42:38 Pamela D. Wilson: So, the follow-ups from these appointments that you attended, the cardiologist recommended an appointment with a neurologist for memory testing, because they are concerned that your mom may have Alzheimer’s or dementia, and that’s related to the heart disease or diabetes. They also want you to take your mom to a nutritionist to help her learn how to lose 20 pounds. So, all of this is great, but you’re thinking, “Oh my gosh, what about work? I’ve got to talk to my supervisor again.” It’s the thought of more doctor appointments, more time off. How to manage. But again, this is something that you can figure out if you’re proactive, and you talk to your supervisor at work and make plans to make up the time. Your parents want to remain independent, and so they may not be very good about managing their own medical care, and sometimes even they don’t know what to ask doctors.
43:35 Pamela D. Wilson: So, all of these responsibilities fall on you as the caregiver. So, the question is, what is the next caregiver survival skill for you to develop? It’s actually creating or developing a network of social support for you, the caregiver. Do you have family members or friends with whom you are in close touch? Can you call any of these people to talk about issues with your mom, and just have them listen? It is so important for all caregivers in all situations to have some type of a support network, because all of these responsibilities, they can build up. They can also lead to feeling lonely or isolated because you feel like you’re the only one there.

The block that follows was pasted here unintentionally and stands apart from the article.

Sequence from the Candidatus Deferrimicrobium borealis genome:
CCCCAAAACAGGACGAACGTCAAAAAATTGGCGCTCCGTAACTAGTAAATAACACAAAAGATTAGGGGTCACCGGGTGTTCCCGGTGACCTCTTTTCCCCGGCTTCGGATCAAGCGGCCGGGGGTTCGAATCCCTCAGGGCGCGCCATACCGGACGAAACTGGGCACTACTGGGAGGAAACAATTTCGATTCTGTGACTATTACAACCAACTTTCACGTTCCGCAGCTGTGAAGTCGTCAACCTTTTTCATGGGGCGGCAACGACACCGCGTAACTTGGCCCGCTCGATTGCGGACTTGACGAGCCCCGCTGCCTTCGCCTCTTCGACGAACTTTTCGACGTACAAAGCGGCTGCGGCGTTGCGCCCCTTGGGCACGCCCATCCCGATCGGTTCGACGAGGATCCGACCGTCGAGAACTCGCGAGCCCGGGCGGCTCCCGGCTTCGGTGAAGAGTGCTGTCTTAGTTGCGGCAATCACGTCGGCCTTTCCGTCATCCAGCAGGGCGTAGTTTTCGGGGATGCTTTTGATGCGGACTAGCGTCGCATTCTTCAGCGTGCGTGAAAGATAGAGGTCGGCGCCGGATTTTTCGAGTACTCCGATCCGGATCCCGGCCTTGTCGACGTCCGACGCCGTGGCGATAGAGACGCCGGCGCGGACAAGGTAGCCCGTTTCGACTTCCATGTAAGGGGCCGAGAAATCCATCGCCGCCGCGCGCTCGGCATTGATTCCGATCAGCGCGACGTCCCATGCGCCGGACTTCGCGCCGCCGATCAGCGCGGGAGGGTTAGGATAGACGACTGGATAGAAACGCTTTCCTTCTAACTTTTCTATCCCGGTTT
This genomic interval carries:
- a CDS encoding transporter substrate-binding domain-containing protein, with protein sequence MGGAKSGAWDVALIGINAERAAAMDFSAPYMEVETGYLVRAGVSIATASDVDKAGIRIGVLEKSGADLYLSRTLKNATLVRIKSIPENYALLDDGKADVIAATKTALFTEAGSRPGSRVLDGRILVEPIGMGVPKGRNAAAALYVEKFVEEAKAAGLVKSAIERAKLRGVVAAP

44:18 Pamela D. Wilson: Making a phone call to a friend who’s willing to listen, might be exactly what you need on a day where it feels like everything is falling apart. If you don’t have a support network, find a way to create one. This is going to become more important as time passes, because the needs of your elderly parent, they are only going to increase. You can also find support groups in person or online. Doesn’t matter where you find the support, only that you find it, that you talk to people in person, online, pick up the phone, call, send an email. Just that you have this person out there that you know that you can talk to on days when you feel like you won’t survive being a caregiver. So, following along the doctor’s recommendations you make an appointment with the elder law attorney to talk about the power of attorney documents, and during that meeting, you’re talking to the attorney about why you’re there, the appointment with the neurologist, and the attorney says, hold, put it on hold. We can’t do anything until after you go to that doctor’s appointment.